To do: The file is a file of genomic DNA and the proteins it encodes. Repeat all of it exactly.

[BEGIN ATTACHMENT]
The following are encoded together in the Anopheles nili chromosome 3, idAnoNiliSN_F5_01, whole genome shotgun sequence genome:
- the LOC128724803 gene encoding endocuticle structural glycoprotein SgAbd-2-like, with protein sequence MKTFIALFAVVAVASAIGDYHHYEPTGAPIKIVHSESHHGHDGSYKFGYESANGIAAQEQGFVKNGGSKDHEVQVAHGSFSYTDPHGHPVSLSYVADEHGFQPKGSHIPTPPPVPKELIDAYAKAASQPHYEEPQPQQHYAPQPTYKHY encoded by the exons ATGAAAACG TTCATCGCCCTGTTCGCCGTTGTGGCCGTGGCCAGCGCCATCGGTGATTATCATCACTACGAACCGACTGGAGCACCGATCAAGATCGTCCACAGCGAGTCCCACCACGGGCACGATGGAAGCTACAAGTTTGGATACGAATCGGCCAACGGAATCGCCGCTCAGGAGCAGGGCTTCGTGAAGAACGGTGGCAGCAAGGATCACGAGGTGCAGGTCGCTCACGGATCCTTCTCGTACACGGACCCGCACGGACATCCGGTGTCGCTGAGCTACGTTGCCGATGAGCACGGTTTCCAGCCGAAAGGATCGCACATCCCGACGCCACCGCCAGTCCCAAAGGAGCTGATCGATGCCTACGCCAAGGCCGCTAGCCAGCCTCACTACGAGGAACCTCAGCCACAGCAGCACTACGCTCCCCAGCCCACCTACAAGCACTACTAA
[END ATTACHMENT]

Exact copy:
The following are encoded together in the Anopheles nili chromosome 3, idAnoNiliSN_F5_01, whole genome shotgun sequence genome:
- the LOC128724803 gene encoding endocuticle structural glycoprotein SgAbd-2-like, with protein sequence MKTFIALFAVVAVASAIGDYHHYEPTGAPIKIVHSESHHGHDGSYKFGYESANGIAAQEQGFVKNGGSKDHEVQVAHGSFSYTDPHGHPVSLSYVADEHGFQPKGSHIPTPPPVPKELIDAYAKAASQPHYEEPQPQQHYAPQPTYKHY encoded by the exons ATGAAAACG TTCATCGCCCTGTTCGCCGTTGTGGCCGTGGCCAGCGCCATCGGTGATTATCATCACTACGAACCGACTGGAGCACCGATCAAGATCGTCCACAGCGAGTCCCACCACGGGCACGATGGAAGCTACAAGTTTGGATACGAATCGGCCAACGGAATCGCCGCTCAGGAGCAGGGCTTCGTGAAGAACGGTGGCAGCAAGGATCACGAGGTGCAGGTCGCTCACGGATCCTTCTCGTACACGGACCCGCACGGACATCCGGTGTCGCTGAGCTACGTTGCCGATGAGCACGGTTTCCAGCCGAAAGGATCGCACATCCCGACGCCACCGCCAGTCCCAAAGGAGCTGATCGATGCCTACGCCAAGGCCGCTAGCCAGCCTCACTACGAGGAACCTCAGCCACAGCAGCACTACGCTCCCCAGCCCACCTACAAGCACTACTAA